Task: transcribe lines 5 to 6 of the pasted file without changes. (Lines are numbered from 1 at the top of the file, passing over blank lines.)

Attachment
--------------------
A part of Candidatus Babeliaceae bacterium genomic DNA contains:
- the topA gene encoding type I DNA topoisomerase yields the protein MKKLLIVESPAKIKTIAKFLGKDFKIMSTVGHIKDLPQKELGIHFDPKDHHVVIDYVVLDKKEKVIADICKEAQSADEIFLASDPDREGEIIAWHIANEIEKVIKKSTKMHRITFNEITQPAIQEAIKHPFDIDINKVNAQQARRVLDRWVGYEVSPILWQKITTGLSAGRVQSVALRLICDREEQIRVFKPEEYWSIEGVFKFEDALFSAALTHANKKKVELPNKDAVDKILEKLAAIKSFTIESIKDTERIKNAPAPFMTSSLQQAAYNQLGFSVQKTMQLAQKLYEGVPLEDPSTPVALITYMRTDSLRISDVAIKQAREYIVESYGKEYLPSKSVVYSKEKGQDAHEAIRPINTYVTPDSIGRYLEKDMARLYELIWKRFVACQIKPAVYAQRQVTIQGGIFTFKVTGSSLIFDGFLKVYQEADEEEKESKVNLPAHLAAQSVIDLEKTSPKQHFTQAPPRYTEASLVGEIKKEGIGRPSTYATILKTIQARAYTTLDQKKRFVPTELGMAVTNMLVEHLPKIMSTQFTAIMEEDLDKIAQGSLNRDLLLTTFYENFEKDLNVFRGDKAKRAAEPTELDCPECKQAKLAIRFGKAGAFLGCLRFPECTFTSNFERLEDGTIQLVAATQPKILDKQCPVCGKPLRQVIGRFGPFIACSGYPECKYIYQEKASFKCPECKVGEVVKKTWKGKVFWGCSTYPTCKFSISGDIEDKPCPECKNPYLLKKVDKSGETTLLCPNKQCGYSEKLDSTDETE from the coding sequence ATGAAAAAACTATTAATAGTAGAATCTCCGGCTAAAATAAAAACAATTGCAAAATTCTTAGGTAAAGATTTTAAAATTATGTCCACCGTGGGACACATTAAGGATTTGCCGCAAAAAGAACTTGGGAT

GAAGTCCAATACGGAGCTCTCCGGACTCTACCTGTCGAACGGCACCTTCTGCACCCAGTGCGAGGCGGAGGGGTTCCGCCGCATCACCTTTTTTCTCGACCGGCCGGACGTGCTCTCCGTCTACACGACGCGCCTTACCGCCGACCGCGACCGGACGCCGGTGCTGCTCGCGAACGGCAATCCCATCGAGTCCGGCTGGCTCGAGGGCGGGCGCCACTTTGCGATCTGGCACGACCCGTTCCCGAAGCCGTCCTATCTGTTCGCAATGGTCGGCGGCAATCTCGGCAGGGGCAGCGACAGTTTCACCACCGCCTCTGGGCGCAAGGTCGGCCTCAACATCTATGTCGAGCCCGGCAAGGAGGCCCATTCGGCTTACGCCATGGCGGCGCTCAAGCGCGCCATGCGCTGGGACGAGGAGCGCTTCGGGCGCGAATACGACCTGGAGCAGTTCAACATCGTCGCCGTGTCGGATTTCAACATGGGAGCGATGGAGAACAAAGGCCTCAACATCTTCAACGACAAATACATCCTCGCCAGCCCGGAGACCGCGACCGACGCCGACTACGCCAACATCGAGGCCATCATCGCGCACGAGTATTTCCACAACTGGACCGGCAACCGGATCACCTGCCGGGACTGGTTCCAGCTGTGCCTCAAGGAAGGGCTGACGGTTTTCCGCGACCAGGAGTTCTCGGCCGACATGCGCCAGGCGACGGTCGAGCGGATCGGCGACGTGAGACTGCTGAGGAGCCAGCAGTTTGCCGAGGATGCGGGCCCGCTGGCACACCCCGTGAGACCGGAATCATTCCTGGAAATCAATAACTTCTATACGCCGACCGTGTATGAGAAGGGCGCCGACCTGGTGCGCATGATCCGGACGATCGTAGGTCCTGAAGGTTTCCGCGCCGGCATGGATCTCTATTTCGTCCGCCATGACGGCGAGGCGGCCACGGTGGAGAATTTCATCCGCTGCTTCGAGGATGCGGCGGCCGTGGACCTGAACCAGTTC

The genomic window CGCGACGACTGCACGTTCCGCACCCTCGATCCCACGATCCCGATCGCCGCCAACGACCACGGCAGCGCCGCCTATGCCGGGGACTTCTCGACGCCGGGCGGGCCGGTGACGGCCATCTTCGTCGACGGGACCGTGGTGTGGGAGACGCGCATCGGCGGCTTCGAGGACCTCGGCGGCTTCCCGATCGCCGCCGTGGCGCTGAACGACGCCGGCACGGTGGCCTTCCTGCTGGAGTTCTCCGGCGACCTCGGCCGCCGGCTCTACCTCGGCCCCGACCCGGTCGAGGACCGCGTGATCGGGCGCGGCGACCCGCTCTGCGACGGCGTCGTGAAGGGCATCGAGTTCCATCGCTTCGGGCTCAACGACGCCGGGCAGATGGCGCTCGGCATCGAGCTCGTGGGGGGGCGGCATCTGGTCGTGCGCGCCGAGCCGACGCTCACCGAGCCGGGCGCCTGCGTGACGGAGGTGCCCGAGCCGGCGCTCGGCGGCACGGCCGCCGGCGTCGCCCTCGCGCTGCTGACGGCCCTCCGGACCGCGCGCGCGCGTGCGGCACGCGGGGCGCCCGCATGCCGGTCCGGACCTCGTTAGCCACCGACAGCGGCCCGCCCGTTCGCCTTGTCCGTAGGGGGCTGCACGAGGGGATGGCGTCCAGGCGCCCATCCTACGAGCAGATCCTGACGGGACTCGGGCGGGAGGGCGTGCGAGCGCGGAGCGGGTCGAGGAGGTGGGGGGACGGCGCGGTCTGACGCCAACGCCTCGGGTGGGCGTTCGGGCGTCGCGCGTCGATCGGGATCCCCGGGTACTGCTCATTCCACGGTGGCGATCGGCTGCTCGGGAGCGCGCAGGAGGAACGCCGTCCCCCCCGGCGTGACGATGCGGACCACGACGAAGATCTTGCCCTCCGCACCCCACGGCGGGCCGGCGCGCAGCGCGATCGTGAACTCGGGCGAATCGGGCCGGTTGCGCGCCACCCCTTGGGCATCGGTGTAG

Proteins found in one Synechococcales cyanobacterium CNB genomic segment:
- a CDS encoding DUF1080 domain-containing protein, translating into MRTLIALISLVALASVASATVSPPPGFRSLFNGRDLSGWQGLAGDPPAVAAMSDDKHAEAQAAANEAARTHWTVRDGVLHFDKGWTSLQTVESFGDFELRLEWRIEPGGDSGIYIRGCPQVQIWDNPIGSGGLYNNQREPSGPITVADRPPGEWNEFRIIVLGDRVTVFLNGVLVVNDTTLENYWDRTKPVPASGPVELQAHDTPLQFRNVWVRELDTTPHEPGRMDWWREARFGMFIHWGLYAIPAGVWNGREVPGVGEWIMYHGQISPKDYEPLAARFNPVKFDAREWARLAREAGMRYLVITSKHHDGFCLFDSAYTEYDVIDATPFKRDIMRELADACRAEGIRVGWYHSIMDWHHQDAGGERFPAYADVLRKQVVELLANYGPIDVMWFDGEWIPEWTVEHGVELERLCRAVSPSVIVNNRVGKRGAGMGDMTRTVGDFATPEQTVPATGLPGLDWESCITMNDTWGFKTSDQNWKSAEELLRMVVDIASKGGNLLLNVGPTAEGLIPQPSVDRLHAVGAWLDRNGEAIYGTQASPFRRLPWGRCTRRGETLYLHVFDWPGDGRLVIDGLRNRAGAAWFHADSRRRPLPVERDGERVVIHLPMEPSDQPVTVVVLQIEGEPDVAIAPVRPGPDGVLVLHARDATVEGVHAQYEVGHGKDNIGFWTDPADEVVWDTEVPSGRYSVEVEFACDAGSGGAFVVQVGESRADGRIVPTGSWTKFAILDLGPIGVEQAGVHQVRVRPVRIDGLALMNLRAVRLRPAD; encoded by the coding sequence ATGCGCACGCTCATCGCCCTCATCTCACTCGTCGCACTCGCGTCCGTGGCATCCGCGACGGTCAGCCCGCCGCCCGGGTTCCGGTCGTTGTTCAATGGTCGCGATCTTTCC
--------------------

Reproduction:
Proteins found in one Synechococcales cyanobacterium CNB genomic segment:
- a CDS encoding DUF1080 domain-containing protein, translating into MRTLIALISLVALASVASATVSPPPGFRSLFNGRDLSGWQGLAGDPPAVAAMSDDKHAEAQAAANEAARTHWTVRDGVLHFDKGWTSLQTVESFGDFELRLEWRIEPGGDSGIYIRGCPQVQIWDNPIGSGGLYNNQREPSGPITVADRPPGEWNEFRIIVLGDRVTVFLNGVLVVNDTTLENYWDRTKPVPASGPVELQAHDTPLQFRNVWVRELDTTPHEPGRMDWWREARFGMFIHWGLYAIPAGVWNGREVPGVGEWIMYHGQISPKDYEPLAARFNPVKFDAREWARLAREAGMRYLVITSKHHDGFCLFDSAYTEYDVIDATPFKRDIMRELADACRAEGIRVGWYHSIMDWHHQDAGGERFPAYADVLRKQVVELLANYGPIDVMWFDGEWIPEWTVEHGVELERLCRAVSPSVIVNNRVGKRGAGMGDMTRTVGDFATPEQTVPATGLPGLDWESCITMNDTWGFKTSDQNWKSAEELLRMVVDIASKGGNLLLNVGPTAEGLIPQPSVDRLHAVGAWLDRNGEAIYGTQASPFRRLPWGRCTRRGETLYLHVFDWPGDGRLVIDGLRNRAGAAWFHADSRRRPLPVERDGERVVIHLPMEPSDQPVTVVVLQIEGEPDVAIAPVRPGPDGVLVLHARDATVEGVHAQYEVGHGKDNIGFWTDPADEVVWDTEVPSGRYSVEVEFACDAGSGGAFVVQVGESRADGRIVPTGSWTKFAILDLGPIGVEQAGVHQVRVRPVRIDGLALMNLRAVRLRPAD; encoded by the coding sequence ATGCGCACGCTCATCGCCCTCATCTCACTCGTCGCACTCGCGTCCGTGGCATCCGCGACGGTCAGCCCGCCGCCCGGGTTCCGGTCGTTGTTCAATGGTCGCGATCTTTCC